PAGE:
Mon 07 Jul 2014 06:34:04 AM PDT
Optimal privacy protection?
(Updated 23 Jul 2014: Add link to "Why digital publishers want to be in the magazine business")
Good paper from Henk Kox, Bas Straathof, and Gijsbert Zwart at the CPB in the Netherlands: Targeted advertising, platform competition and privacy (via Frederik Borgesius)
We find that more targeting increases competition and reduces the websites' profits, but yet in equilibrium websites choose maximum targeting as they cannot credibly commit to low targeting. [emphasis added] A privacy protection policy can be beneficial for both consumers and websites.
Read the whole thing. Good explanation of why high-value content sites are participating in ad targeting systems, even though it would be in their interest to work more like the magazine business.
If websites could coordinate on targeting, proposition 1 suggests that they might want to agree to keep targeting to a minimum. However, we next show that individually, websites win by increasing the accuracy of targeting over that of their competitors, so that in the non- cooperative equilibrium, maximal targeting results.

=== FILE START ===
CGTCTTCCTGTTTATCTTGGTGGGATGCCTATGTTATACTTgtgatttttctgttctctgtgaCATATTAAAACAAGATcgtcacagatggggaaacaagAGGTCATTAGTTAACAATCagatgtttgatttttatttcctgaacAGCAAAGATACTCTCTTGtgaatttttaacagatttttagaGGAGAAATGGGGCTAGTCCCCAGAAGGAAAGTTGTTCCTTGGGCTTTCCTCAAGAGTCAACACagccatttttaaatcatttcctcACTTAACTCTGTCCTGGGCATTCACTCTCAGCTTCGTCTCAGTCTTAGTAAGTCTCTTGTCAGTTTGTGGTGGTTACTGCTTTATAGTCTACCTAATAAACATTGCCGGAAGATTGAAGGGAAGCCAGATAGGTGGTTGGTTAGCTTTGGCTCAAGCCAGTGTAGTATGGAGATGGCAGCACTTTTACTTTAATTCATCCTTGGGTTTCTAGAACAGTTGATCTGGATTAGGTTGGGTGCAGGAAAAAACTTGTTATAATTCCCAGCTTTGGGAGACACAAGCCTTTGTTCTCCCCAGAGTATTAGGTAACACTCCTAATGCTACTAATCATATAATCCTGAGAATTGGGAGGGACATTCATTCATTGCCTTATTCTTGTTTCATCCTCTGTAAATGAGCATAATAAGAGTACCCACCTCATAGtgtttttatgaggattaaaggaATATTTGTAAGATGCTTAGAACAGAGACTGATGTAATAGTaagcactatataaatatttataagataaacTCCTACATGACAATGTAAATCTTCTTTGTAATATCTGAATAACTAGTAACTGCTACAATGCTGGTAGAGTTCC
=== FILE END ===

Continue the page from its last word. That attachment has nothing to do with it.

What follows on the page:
But I don't buy the conclusion that web sites are forced to get creepier and creepier, and less and less profitable, in the absence of certain privacy regulations.
The missing piece here—and I know it makes the model much more complicated—is that on the real web, the "consumers" are actually people who can switch browsers or install privacy tools to adjust the level at which they are targeted.
And the web sites have more options than just "target more" or "target less". For example, another move that's available to a site is to encourage the use of anti-tracking technology. As a webmaster, you could identify the users of privacy tools and offer them some kind of bonus content, such as single-page views of long paginated articles, full interview transcripts, or a forum for submitting questions to ask in upcoming interviews. You don't have to wait for regulators to pull you out of the death spiral of creepy.
(update, May 2016: Service journalism and the web advertising problem)